Money Supply (M2)

Definition


What is the Money Supply?

The M2 measure of the money supply includes currency, demand deposits, other checkable deposits, traveler's checks, savings deposits, small denomination time deposits, and balances in money market mutual funds. Thus M2 consists of both money and assets that can be exchanged for money at little cost. If growth in the money supply does not keep pace with economic growth, the economy has a tendency to contract. In contrast, if growth in the money supply outpaces economic growth, more dollars chase fewer goods, which ultimately is inflationary. The Federal Open Market Committee (FOMC) meets monthly to make decisions on whether to expand or contract the supply of money in the economy. The Federal Reserve (Fed) has three tools at its disposal to regulate M2. The Fed can quickly change the money supply by purchasing or selling U.S. government securities. For example, purchasing government securities expands the money supply because securities purchased from the public are paid for in dollars held by the Fed which are not a part of the money supply. Thus when the Fed purchases securities it injects money into the economy. The Fed also controls the money supply through changes in the discount rate (the rate the Fed charges on loans to banks), and by increasing or decreasing reserve requirements for commercial banks. Banks are required to hold a percentage of their deposits as reserves to serve the liquidity needs of depositors. When the Fed reduces required reserves, the money supply expands because banks can then loan a larger percentage of deposits to individuals and businesses.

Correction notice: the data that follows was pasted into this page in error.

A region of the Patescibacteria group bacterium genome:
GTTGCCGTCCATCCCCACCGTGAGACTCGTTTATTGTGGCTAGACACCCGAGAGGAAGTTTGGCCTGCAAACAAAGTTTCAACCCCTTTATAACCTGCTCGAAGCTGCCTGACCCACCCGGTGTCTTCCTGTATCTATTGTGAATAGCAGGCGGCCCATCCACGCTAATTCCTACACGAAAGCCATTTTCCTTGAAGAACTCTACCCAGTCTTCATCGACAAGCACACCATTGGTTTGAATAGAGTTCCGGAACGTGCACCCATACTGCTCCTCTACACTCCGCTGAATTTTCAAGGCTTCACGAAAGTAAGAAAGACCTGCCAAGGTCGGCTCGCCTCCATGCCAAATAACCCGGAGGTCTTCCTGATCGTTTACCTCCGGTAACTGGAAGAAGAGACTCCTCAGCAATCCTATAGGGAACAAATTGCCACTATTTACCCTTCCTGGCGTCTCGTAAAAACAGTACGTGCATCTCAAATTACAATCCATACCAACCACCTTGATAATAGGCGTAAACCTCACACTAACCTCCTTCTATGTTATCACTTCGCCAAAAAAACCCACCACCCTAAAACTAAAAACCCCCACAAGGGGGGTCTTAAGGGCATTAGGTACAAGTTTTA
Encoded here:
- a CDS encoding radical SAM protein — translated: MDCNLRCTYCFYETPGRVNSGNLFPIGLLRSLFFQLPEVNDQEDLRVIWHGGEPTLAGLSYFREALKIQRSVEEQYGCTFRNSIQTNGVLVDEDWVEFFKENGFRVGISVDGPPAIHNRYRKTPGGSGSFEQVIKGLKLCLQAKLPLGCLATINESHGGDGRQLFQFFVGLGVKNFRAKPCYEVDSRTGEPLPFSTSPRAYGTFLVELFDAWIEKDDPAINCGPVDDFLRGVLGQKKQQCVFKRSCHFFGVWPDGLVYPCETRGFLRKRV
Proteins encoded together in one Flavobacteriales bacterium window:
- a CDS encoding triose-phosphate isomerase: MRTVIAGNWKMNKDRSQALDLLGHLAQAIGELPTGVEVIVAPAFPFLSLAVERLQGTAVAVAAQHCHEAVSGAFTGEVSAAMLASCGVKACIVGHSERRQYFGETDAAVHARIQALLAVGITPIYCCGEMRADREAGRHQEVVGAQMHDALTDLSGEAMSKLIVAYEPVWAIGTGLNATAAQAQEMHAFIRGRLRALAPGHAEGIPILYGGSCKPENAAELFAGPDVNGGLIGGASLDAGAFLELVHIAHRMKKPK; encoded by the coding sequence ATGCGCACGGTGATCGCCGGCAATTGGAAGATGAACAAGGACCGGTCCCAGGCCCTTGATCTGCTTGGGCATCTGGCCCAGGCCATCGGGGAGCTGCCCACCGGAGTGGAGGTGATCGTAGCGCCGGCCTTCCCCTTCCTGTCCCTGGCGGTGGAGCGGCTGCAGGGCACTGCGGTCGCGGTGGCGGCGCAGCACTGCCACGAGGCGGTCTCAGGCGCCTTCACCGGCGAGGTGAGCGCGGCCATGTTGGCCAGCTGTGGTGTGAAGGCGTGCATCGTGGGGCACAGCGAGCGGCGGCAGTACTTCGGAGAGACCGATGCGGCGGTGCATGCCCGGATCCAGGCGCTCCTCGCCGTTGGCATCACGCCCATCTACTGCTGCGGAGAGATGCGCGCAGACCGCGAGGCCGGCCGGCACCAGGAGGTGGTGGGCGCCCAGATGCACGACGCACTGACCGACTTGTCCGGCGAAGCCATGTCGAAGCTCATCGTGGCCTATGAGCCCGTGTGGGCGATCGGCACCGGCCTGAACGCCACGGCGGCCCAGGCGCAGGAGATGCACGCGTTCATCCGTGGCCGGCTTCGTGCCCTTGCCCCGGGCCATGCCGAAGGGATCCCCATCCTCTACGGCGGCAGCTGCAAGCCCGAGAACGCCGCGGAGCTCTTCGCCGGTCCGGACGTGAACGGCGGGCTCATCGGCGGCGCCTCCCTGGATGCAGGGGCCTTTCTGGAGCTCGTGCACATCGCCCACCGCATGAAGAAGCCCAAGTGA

By increasing the supply of loanable funds, an increase in the money supply tends to reduce interest rates, unless the increase creates strong inflation expectations. Lower interest rates in turn spur additional borrowing and spending by businesses and households, which ultimately increases real output. Unfortunately, if the money supply increases too quickly, inflation tends to heat up, which is bad for investors and consumers alike because it erodes purchasing power.

The M2 measure of the money supply is an important and highly weighted element of the Index of Leading Economic Indicators. The reason is because of the strong economic relationship between current monetary policy and future economic growth.

 

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